China ramped up its rhetoric against the United States Tuesday, with a Chinese credit ratings agency accusing the United States of the intent not to repay its debt by deliberately weakening its currency.
The China and the United States have exchanged words in recent years about the strength of the Chinese currency against the U.S. dollar and the U.S. trade deficit with China. The United States relies heavily on capital inflows to finance its deficit.
The Dagong Global Credit Rating Co. Ltd., in an English language release from on its website, cut the United States' local and foreign currency long-term sovereign credit rating to A-plus from AA to reflect what it called the United States' "deteriorating debt repayment capability and drastic decline of the government's intention of debt repayment."
The move comes just a few days ahead of a Group of 20 summit in Seoul where currency exchange rates and their affect on global trade are expected to be a key issue.
The U.S. Federal Reserve's launch at its policy meeting last week of a controversial new program to buy $600 billion more in government bonds in an attempt to breathe new life into a struggling U.S. economy has also drawn strong criticism ahead of the G20 meeting.
Dagong's "analysis is not complete but some of the points they raise are true," said Herbert Kaufman, professor emeritus of the W.P. Carey School of Business at Arizona State University. "It is not clear the policy tools used will be sufficient" to stimulate the U.S. economy.
Kaufman emphasized, however, that Dagong's analysis failed to take into account the United States' historical ability and responsibility to repay debt.
"Either they don't appreciate it or they don't want to appreciate it," he said.
Kaufman, a former economist with Fannie Mae in Washington, said he was aware of Dagong's existence but not familiar with it. He also cautioned about reading too much into the literal English translation on the agency's website and said it should be read in the context of the source of the opinion.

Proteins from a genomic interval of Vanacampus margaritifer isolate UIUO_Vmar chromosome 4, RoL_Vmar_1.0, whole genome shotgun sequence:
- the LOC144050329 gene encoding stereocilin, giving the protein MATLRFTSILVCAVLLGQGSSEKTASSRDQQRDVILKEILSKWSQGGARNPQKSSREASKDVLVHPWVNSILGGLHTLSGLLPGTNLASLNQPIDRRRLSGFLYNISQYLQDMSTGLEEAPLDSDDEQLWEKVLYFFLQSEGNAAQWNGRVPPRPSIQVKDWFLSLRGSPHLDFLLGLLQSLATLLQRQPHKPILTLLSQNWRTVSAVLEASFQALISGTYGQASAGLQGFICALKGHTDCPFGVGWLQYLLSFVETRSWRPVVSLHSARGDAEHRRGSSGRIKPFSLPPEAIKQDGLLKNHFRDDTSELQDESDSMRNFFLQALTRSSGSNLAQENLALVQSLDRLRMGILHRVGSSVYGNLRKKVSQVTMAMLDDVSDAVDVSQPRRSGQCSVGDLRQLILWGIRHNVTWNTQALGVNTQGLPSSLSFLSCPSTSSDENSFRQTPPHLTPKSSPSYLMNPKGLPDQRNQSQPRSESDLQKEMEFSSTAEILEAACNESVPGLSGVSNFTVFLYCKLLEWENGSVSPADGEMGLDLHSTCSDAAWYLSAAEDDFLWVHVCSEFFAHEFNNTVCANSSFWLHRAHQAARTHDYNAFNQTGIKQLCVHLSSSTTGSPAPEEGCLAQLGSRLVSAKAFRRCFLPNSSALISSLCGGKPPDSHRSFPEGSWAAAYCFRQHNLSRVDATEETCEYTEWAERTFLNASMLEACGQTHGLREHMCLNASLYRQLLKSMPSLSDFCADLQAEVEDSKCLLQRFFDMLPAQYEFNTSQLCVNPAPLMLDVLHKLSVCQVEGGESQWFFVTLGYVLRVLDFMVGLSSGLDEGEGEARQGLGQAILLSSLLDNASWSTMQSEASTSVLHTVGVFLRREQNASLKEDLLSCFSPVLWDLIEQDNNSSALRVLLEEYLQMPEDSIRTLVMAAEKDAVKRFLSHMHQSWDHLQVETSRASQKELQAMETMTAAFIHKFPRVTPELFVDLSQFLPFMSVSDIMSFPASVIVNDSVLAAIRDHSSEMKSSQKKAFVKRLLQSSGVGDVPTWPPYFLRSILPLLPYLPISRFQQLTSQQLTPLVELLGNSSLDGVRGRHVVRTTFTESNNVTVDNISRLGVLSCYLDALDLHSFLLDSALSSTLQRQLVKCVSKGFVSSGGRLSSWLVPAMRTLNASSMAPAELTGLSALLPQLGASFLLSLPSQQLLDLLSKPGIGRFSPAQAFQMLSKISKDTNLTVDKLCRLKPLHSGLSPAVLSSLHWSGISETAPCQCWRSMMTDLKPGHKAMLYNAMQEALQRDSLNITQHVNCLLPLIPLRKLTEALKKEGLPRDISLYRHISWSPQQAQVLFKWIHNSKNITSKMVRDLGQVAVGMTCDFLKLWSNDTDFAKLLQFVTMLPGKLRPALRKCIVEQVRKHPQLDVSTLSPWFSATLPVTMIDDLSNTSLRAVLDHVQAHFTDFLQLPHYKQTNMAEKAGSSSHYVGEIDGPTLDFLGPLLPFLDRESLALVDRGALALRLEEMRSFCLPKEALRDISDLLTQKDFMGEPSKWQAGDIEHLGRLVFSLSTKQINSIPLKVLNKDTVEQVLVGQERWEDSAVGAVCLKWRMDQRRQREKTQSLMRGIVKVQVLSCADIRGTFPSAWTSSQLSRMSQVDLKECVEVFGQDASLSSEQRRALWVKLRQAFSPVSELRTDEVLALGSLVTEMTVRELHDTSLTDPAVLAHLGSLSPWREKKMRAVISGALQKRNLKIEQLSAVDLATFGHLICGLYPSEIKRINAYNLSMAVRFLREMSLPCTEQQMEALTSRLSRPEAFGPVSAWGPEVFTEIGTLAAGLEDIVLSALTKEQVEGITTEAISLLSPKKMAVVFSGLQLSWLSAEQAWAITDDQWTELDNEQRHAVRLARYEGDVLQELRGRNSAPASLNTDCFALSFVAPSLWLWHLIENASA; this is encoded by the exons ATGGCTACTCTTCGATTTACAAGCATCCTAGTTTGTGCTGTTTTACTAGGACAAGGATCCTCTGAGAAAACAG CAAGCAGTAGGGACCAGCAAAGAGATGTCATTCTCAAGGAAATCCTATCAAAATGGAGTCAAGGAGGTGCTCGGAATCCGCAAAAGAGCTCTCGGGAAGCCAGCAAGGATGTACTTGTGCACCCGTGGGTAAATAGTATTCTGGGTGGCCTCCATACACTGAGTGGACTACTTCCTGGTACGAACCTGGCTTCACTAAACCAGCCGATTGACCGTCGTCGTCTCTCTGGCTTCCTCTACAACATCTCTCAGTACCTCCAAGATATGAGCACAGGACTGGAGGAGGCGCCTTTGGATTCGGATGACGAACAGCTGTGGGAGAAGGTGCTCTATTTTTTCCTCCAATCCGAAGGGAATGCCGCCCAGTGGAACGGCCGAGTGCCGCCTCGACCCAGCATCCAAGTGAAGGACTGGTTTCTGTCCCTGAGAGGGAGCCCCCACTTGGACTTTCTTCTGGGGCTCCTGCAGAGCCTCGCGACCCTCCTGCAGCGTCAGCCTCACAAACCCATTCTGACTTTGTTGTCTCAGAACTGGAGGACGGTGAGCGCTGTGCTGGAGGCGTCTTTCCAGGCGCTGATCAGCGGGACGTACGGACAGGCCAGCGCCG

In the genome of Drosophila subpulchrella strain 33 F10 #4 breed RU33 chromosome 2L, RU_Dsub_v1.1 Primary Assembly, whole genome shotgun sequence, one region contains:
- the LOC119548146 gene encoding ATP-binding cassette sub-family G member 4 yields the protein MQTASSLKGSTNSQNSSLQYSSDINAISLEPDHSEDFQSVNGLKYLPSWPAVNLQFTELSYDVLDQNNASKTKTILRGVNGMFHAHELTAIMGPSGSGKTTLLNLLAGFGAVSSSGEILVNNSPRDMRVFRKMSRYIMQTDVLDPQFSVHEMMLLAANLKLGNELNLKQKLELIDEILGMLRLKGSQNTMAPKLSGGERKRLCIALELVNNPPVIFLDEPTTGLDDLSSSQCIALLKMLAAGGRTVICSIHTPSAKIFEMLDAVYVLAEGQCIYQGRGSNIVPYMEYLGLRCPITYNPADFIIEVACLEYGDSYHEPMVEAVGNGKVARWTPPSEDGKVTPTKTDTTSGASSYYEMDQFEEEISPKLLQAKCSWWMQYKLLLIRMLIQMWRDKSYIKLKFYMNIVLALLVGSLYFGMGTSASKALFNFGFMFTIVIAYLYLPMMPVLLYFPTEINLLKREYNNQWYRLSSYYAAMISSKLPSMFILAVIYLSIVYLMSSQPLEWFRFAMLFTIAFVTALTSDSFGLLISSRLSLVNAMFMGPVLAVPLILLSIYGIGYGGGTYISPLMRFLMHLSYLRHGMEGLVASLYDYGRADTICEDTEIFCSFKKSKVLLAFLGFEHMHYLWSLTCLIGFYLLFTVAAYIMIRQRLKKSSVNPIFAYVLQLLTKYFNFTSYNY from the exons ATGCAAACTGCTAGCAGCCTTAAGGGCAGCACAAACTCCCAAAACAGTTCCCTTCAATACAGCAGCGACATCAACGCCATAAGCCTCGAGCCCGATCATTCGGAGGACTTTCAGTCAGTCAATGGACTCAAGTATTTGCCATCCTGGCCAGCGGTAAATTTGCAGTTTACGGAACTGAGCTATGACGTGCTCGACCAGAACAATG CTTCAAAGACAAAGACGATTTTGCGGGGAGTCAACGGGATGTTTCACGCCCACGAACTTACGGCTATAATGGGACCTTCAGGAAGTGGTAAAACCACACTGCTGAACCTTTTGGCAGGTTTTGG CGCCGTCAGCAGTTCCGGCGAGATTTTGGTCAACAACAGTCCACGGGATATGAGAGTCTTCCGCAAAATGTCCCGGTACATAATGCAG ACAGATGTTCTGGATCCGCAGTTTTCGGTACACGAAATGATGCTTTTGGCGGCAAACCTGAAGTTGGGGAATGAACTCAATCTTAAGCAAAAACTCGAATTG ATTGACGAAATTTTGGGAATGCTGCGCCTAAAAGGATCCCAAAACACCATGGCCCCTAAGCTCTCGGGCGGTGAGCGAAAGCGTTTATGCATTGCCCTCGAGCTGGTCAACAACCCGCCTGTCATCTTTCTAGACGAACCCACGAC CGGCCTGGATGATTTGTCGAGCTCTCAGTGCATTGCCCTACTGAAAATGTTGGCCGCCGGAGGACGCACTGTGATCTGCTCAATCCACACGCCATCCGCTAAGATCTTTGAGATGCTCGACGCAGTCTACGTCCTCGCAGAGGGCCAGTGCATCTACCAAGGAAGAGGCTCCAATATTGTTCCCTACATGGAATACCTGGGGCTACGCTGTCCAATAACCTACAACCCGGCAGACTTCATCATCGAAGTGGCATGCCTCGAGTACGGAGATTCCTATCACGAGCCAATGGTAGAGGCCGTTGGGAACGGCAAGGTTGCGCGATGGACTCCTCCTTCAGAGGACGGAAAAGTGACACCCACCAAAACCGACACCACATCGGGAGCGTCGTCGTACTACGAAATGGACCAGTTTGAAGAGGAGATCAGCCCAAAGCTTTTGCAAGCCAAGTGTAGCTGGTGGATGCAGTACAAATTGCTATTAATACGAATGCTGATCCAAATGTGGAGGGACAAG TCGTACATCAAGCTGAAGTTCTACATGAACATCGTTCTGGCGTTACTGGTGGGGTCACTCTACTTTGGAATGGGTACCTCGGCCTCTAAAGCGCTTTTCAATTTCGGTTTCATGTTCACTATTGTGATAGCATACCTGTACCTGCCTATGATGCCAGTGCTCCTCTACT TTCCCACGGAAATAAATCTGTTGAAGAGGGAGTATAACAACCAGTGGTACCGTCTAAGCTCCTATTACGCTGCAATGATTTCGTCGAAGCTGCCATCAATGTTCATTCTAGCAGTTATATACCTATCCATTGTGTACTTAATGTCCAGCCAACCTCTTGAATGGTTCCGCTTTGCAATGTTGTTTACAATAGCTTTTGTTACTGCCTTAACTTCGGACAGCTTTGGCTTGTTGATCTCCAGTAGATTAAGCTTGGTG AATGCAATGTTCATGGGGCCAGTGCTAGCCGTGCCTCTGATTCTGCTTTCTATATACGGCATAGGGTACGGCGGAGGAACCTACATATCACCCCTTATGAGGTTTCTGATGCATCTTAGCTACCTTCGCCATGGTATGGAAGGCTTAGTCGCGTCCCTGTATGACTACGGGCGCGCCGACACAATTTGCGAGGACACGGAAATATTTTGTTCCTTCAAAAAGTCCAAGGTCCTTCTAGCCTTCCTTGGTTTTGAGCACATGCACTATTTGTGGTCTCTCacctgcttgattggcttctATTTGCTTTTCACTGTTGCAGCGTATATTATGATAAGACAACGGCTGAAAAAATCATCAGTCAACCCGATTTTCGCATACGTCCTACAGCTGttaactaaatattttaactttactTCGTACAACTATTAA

According to its website, Dagong Global Credit Rating Co Ltd is a specialized credit rating and risk analysis research institution founded in 1994 upon the joint approval of People's Bank of China and the former State Economic & Trade Commission, People's Republic of China.
"The Chinese government has interest on opinions on topics like this which are expressed by ostensibly private institutions," said Joseph Trevisani, chief market analyst at FX Solutions in Saddle River, New Jersey. "So it's hard to believe such an opinion does not reflect at least partial approval by the Chinese government."
Trevisani said he had never heard of Dagong before being contacted by Reuters.
U.S. CREDIT CRISIS BLAME
Dagong blamed the current U.S. credit crisis on "the long-standing accumulation of contradictions in its economic system."
It said a potential world crisis resulting from U.S. dollar depreciation will increase the uncertainty of the U.S. economic recovery.
"Under the circumstances that none of the economic factors influencing the U.S. economy has turned better explicitly it is possible that the U.S. will continue to expand the use of its loose monetary policy, damaging the interests of its creditors," Dagong said.
The ratings agency suggested the United States may face unpredictable risks in solvency in the coming one to two years and assigned a negative outlook on both local and foreign currency sovereign credit ratings of the United States.
The United States is top rated Aaa by Moody’s and AAA by Standard & Poor's and Fitch.
To be sure, China has a lot to lose if its accusation proves correct.
China, the biggest buyer of U.S. Treasury debt, raised its total holdings by $21.7 billion to $868.4 billion in August, according to U.S. Treasury Department data.
Though the composition of China's foreign exchange reserves is unknown, analysts believe some two-thirds are held in U.S. dollars.
"Since they are a large holder of U.S. Treasurys it is not to their advantage to downgrade," said the W. P. Carey School of Business's Kaufman.
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